Links to Unit 4: Greece, Mexico, Mali, and the U.S.
The links below will allow you to explore the countries and cultures featured in Unit 6.
Mali: A Virtual Field Trip
http://www.care.org/ vft/ mali/
This site is sponsored by CARE (Cooperative for Assistance and Relief Everywhere), an international relief organization. The virtual field trip includes photos and video clips of daily life in Mali.
PBS: Empires of Mali and Ghana
http://www.pbs.org/ wonders/ Episodes/ Epi5/ 5_wondr4.htm
In the 8th century A.D., most of what is now modern Mali was referred to as the Empire of Ghana. This PBS site explains how the empire evolved.
http://school.discovery.com/ schooladventures/ skywatch/ index.html
Do you know how to find star constellations? Let Discovery Channel School show you! Also, find various cultures? stories about how constellations formed.
National Geographic Creature Feature: Coyotes
http://www.nationalgeographic.com/ kids/ creature_feature/ 0005/ coyote.html
Using audio, video, and text, National Geographic explores the world of the coyote.
http://www.civilization.ca/ civil/ maya/ mmc01eng.html
Explore the ancient civilization of the Maya, which developed in Mexico in about 2,600 B.C.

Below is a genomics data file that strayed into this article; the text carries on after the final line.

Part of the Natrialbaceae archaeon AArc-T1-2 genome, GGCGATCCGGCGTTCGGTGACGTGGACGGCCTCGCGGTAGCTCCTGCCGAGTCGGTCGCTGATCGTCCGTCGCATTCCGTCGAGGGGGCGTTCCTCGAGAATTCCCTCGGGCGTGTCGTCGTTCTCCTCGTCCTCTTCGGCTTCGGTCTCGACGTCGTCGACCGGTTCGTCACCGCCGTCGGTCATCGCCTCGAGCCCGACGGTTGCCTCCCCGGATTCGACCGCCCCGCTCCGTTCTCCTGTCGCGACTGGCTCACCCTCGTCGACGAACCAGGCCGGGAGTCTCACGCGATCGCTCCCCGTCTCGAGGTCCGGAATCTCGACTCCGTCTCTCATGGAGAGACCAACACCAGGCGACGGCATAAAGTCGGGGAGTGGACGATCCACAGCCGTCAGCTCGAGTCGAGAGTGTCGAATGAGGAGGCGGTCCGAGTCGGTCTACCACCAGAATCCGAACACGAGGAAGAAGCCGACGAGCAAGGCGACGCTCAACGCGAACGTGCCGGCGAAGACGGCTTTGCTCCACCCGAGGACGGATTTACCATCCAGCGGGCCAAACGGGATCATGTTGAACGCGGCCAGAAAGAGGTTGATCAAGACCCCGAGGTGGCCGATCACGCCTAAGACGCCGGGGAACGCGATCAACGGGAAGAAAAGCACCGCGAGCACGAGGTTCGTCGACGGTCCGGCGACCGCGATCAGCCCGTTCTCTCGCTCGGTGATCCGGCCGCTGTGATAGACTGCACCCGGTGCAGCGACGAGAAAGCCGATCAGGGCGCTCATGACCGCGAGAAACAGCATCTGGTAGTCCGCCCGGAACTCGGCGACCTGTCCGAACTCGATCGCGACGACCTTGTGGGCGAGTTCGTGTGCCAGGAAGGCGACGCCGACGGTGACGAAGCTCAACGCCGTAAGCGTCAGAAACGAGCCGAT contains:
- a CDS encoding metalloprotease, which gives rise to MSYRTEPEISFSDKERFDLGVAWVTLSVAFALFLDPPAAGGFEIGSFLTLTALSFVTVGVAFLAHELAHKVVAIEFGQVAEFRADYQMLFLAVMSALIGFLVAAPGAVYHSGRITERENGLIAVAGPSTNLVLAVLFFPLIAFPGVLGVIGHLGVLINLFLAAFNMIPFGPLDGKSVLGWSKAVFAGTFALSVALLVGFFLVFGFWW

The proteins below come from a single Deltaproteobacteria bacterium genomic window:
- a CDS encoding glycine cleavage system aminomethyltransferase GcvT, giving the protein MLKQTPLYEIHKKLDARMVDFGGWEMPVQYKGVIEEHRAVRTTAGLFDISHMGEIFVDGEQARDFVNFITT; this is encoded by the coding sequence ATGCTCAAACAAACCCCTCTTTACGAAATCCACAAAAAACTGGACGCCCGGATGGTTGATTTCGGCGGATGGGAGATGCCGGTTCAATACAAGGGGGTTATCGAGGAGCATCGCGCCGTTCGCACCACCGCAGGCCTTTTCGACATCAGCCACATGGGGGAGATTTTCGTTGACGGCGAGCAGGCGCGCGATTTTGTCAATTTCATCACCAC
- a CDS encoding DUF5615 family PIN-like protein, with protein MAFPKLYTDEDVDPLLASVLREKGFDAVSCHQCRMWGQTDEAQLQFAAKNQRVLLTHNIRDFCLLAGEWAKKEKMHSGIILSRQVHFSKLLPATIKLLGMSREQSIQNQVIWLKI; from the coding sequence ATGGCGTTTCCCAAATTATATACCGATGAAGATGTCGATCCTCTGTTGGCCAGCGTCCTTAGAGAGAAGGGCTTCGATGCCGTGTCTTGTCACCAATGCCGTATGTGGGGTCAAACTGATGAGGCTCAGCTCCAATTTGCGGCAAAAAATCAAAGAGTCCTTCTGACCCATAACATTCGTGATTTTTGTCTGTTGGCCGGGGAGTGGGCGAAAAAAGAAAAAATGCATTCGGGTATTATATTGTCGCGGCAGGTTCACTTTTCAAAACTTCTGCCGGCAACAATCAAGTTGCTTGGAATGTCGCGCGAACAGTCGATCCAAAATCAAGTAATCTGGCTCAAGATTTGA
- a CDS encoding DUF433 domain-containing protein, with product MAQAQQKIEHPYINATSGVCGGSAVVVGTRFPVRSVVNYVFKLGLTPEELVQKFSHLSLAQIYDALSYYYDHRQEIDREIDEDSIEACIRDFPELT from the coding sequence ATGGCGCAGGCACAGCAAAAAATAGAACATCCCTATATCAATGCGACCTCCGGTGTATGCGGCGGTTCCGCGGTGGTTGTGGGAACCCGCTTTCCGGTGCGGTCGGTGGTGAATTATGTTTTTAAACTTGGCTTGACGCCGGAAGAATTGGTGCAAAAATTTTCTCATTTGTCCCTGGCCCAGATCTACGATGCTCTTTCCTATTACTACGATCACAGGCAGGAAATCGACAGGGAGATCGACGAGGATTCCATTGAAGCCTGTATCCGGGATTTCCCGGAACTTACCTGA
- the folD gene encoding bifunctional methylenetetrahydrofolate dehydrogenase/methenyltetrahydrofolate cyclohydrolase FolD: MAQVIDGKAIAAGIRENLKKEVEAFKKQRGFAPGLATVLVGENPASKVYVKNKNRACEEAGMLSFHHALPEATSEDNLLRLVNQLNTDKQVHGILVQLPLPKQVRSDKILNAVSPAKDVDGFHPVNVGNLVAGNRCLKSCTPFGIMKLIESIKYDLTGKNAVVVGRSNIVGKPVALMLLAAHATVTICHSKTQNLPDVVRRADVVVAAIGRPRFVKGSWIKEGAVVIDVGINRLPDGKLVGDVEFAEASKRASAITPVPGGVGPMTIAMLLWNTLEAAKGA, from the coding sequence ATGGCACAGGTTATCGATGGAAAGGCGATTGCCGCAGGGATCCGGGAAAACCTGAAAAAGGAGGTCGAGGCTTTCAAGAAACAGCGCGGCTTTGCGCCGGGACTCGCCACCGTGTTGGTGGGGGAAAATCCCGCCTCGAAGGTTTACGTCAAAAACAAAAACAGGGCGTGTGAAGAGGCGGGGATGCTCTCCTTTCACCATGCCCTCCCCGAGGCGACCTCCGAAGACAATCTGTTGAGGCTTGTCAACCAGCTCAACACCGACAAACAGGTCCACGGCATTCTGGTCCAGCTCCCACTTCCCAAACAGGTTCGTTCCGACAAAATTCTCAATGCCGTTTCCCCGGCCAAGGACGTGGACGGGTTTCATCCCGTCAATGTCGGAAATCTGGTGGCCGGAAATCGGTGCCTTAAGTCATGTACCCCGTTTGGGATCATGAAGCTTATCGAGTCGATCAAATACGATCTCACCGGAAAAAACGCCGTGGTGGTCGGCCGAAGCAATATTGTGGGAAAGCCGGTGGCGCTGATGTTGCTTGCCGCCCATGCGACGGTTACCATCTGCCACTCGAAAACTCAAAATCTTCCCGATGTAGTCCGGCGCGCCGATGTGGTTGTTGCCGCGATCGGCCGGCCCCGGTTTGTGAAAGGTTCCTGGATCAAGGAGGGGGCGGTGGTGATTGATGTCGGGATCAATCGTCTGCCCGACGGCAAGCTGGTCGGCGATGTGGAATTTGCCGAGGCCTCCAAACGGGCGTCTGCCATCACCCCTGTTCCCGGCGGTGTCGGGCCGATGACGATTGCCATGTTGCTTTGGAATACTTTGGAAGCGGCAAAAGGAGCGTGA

World BookCinco de Mayo
http://www.worldbook.com/ features/ cinco/ html/ cinco.htm
World Book presents an introduction to this special day of celebration in Mexico. Then explore Mexico's past and present. The site also includes quizzes for you to test your knowledge.
Animal Protection Institute: Learning to Live with Coyotes
http://www.api4animals.org/ articles?p=401& more=1
Coyotes have traditionally been the target of scorn both in stories and in real life. In this article, the Animal Protection Institute addresses many of the fears people have of coyotes, and emphasizes the need for humans to peacefully cohabitate with these animals.
http://csep10.phys.utk.edu/ astr161/ lect/ retrograde/ copernican.html
The Greeks often used myths to explain natural phenomena. To explain the movement of the sun across the sky, for example, they said the sun was pulled by a chariot. It was not until the 1500s that Nicolaus Copernicus correctly put forth the theory that the earth rotated around the sun.
This idea stood in direct contrast to the belief people had held for many years that the sun rotated around the earth.